Unlike other major European powers of the 20th century, Germany was not very involved in colonizing Africa (though mainly because it came too late and from a difficult geopolitical location), and lost German East Africa and German South-West Africa after World War I. Similarly to those in Latin America, the Germans in Africa tended to isolate themselves and be more self-sufficient than other Europeans. In Namibia there are 150,000 ethnic Germans, 6% of the population, though it is estimated that only a third of those retain the language. Most German-speakers live in the capital, Windhoek, and in smaller towns such as Swakopmund and Lüderitz, where German architecture is highly visible. In South Africa, a number of Afrikaners are of partial German ancestry, being the descendants of German immigrants who intermarried with Dutch settlers and adopted Afrikaans as their mother tongue.

Like North America, Australia has received many ethnic German immigrants from Germany and elsewhere. Numbers vary depending on who is counted, but moderate criteria give an estimate of 750,000 (4% of the population). The first wave of German migration to Australia began in 1838, with the arrival of Prussian Lutheran settlers in South Australia (see German settlement in Australia). After the Second World War, Australia received a large influx of displaced ethnic Germans. In the 1950s and 1960s, migration of Germans continued as part of Australia's ambitious immigration program.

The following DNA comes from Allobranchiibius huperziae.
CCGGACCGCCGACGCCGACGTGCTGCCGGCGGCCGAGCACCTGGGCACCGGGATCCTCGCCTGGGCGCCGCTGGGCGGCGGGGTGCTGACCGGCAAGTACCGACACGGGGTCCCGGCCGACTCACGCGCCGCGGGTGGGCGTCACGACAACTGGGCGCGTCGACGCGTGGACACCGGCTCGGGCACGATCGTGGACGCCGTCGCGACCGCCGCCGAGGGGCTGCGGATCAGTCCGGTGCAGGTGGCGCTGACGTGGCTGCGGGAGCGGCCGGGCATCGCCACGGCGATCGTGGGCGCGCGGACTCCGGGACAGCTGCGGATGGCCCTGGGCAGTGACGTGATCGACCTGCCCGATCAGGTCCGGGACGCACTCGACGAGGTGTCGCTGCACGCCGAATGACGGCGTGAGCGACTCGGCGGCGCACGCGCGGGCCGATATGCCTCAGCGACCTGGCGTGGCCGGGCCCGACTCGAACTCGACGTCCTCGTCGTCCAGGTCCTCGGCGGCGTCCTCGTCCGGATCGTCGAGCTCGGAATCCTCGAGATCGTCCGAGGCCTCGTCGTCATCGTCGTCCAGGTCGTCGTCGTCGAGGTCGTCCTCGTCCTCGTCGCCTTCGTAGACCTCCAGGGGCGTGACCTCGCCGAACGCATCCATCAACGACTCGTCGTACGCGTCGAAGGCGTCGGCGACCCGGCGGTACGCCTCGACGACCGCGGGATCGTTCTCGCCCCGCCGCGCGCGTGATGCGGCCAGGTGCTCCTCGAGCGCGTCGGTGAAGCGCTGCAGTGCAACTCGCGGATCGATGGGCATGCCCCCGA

During the Meiji era (1868-1912), many Germans came to work in Japan as advisors to the new government. Despite Japan's isolationism and geographic distance, there have been a few Germans in Japan, since Germany's and Japan's fairly parallel modernization made Germans ideal O-yatoi gaikokujin.

In China, the German trading colony of Jiaozhou Bay in what is now Qingdao existed until 1914, and did not leave much more than breweries, including Tsingtao Brewery. Communist East Germany had relations with Uganda and Vietnam, but in these cases population movement went mostly to, not from, Germany.

See also: German colonial empire and List of former German colonies

[edit] Groupings

Note that many of these groups have since migrated elsewhere. This list simply gives the region with which they are associated, and does not include the Germans from countries with German as an official national language, which are:

In general, it also omits some collective terms in common use defined by political border changes where this is antithetical to the current structure. Such terms include:

Roughly grouped:

In the Americas, one can divide the groups by current nation of residence:

…or by ethnic or religious criteria:

In Africa, Oceania, and East Asia

[edit] Notes

Most numbers are from the www.ethnologue.com (see See also), apart from a few from German language and Germans, as well as the following in-line citations: <references />

[edit] See also

Three similar terms:

Other articles detailing the distribution of German language or people:

German-language Wikipedia entries:

Ethnologue entries:

Other:

ja:ドイツ人 ka:გერმანელები ko:독일인 no:Etniske tyskere sl:Nemci sv:Tyskar zh:德國人

Ethnic German